What are the different types of Micro-Hydro systems?
Micro Hydro systems typically produce under 100 kW and can be used to power single properties or small communities, depending on the size of the installation. The construction of a micro hydro system is normally pretty site specific and will depend on the type of landscape and other considerations. For example, you might have a ready-made dam area or pond that can be adapted or you may be next to free flowing river.
All micro hydro systems have the same basic construction, with a turbine leading to a generator that is then connected to the home, providing AC that can provide all electricity needs. There are a variety of turbine designs that create the mechanical energy to drive a generator, including:
- Reverse Archimedes Screw: Water going into the top of the device makes the screw rotate and this can be used to feed a generator. It is an ideal system to handle dirty water with variable flow rates and can operate at high efficiencies.
- Gorlov Helical Turbine: Helical blades or foils can create mechanical power independent of the water flow and have been used in tidal hydro systems.
- Kaplan Turbine: This is a propeller based system and provides efficient mechanical turn in low head situations and are the most widely used technology for energy production that uses turbines.
- Water Wheel: Harking back to the days when we used them for grinding wheat and corn, water wheels are still in use today, with the more advanced hydraulic wheel-part reaction turbine having efficiencies of over 80%.
- Gravitation Water Vortex: This is a simple design where the water from something like a weir or water fall is diverted into a basin that causes a vortex at the exit (much like water going down a plug hole) which drives a simple fan arrangement connected to a generator.
For the purposes of micro hydro, the types of turbine available can be split into two different types: impulse and reaction.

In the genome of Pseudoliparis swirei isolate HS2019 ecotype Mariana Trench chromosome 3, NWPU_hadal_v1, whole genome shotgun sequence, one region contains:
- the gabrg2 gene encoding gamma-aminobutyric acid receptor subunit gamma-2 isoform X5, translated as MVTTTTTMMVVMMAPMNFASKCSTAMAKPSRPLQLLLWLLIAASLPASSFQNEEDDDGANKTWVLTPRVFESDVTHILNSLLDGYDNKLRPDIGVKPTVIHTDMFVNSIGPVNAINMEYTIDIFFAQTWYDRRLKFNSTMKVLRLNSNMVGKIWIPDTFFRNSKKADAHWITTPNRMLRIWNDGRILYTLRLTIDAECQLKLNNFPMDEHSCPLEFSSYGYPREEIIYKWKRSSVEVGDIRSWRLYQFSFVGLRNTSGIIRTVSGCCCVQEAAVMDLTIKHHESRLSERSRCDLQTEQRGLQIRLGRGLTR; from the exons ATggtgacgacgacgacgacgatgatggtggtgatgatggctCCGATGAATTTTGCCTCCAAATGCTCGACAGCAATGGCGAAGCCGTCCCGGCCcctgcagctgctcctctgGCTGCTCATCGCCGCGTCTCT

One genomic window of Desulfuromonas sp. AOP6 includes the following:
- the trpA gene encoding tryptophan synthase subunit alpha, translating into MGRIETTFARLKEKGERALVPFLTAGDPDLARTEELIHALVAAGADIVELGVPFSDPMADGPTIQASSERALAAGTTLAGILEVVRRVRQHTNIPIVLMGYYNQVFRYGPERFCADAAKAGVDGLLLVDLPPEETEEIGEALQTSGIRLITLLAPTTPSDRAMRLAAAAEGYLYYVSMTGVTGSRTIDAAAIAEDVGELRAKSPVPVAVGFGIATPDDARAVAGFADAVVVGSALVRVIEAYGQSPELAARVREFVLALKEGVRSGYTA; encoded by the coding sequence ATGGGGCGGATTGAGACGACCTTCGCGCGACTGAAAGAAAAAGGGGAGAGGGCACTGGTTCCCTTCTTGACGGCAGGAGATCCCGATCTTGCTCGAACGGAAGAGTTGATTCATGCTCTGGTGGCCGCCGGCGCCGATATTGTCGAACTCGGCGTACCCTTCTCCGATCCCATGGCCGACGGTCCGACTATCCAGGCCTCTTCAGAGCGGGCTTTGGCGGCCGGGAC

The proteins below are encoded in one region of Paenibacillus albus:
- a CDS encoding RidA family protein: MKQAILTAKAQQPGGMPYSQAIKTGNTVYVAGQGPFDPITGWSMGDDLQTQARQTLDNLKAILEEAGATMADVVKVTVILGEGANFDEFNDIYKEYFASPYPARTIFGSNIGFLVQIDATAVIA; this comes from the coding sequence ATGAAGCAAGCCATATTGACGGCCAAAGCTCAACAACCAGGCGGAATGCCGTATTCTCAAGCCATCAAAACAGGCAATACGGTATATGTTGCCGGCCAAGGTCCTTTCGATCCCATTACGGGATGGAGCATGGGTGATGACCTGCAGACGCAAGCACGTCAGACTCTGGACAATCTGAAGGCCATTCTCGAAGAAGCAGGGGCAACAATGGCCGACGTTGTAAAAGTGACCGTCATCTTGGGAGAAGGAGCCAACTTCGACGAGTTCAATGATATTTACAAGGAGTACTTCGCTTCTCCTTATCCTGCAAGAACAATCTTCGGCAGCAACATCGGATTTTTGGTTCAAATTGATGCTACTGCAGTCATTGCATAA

Impulse Turbines for Micro Hydro
These are more commonly used than reaction turbines because they are essentially simpler in design and therefore have less maintenance issues associated with them. All impulse turbines rely on the force of the water striking them and have two main types:
- Pelton Wheel: Water is pushed through a gradually narrowing pipe, increasing the pressure as it reaches the turbine. The wheel has cup shaped buckets that the water strikes and this causes it to move and turn the generator. It operates most efficiently at high head, low flow situations.
- Turgo Impulse Wheel: This is a slightly more efficient version of the Pelton Wheel and is angled so that the water hits more of the cup shaped buckets at the same time, creating a faster revolution.
For small amounts of electricity you can also get a Jack Rabbit turbine that can be dropped into shallow water and is capable of producing about 100 watts of power.
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Reaction Turbines for Micro Hydro
These are highly efficient but depend on the pressure created by the water rather than the speed with which it hits the turbine. In this respect, it is highly site specific and not suited to all projects. They are more complex in design which is why they are rarely used for micro hydro unless it is a specially designed project.
Off Grid vs On Grid
The other difference between types of micro hydro system is whether they feed just one property that is off grid or connect to the grid and benefit from something like the Feed in Tariff. Off grid is normally suitable for those properties that are in remote places and just need a power supply. Connecting to the grid is useful if you produce excess electricity as you can then earn extra money be selling that back to the energy companies which can give you a faster return on investment.
Is Micro Hydro Right for your Property?
There’s no doubt that a renewable energy source such as micro hydro can produce quite large benefits for a property. The problem lies in the planning and construction stages and choosing the right system for your needs. In truth most homes do not have access to the right resources to undertake a project of this kind, but if you do then the factors you need to consider are the flow and the head.
- Flow is the speed of water passing, which is how much is going by each second. People often distinguish between low flow and high flow.
- Head is the difference in height over a reasonable difference.
It is also important to think about what happens to the river over a year. Does the water flow slow considerably? Often the minimum flow in drought conditions is the deciding factor as to whether your site is suitable for a micro hydro system.
Find out more about the suitability of your property for micro hydro.
Installers of Micro Hydro
Hydroelectricity on a smaller scale is a growing industry and there are a number of manufacturers and installers available who can advise on the right kind of system for your property. Find out more about installers of micro hydro here.
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